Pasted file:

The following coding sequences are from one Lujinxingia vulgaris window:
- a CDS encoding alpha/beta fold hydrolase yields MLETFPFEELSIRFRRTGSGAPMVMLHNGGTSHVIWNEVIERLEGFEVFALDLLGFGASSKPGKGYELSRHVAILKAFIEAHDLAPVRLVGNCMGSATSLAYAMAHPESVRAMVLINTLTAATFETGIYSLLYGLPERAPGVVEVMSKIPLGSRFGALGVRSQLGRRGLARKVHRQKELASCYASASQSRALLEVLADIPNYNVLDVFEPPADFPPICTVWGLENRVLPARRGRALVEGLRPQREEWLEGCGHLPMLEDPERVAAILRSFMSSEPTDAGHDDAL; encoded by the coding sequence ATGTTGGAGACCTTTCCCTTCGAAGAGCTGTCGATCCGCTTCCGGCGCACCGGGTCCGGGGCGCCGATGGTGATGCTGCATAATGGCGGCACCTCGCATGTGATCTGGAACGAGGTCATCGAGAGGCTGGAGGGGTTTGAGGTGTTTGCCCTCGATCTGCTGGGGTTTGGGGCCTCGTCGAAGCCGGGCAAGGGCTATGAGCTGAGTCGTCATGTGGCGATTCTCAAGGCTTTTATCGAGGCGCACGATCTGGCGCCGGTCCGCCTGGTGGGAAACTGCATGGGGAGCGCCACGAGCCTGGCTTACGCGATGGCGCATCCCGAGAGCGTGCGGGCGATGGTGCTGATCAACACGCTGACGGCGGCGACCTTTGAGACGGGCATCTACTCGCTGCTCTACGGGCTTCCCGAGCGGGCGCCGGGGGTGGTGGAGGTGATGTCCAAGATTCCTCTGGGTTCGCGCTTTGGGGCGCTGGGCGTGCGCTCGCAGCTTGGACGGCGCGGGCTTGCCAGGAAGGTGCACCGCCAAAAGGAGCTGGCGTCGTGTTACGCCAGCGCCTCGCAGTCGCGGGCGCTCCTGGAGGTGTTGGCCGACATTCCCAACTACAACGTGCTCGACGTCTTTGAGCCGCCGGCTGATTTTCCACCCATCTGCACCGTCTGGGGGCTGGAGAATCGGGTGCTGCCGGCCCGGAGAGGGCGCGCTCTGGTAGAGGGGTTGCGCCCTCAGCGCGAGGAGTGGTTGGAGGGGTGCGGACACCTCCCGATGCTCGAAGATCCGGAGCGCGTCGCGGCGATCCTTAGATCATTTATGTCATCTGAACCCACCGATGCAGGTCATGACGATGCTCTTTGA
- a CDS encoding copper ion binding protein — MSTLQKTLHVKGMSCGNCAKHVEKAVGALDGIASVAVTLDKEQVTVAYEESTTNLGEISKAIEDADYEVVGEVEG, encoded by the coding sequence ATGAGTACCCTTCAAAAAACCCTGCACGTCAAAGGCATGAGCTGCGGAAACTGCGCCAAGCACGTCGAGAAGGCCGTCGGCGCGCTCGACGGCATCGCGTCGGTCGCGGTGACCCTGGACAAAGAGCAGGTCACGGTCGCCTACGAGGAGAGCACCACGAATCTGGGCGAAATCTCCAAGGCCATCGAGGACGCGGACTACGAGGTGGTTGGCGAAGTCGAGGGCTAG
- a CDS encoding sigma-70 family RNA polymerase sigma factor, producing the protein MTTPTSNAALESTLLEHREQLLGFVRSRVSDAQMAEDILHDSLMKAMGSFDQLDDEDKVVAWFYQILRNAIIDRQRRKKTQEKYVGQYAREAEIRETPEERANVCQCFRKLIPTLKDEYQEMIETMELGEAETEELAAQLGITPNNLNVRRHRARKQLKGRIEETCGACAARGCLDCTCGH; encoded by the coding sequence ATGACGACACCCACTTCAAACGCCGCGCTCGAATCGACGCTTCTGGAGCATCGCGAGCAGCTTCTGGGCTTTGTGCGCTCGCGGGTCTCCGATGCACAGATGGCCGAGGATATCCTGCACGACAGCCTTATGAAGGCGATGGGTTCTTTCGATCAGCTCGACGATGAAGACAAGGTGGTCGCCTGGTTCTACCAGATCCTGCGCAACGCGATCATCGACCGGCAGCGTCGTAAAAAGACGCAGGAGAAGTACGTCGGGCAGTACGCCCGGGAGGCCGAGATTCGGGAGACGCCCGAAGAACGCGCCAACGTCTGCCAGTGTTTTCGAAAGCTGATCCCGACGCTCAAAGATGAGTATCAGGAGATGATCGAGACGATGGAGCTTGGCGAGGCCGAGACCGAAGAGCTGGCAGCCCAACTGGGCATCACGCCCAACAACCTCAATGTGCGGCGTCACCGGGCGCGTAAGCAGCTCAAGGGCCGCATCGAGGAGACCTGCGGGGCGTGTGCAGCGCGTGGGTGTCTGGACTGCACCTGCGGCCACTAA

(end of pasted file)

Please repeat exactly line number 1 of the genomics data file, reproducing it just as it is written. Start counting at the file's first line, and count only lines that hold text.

The following coding sequences are from one Lujinxingia vulgaris window: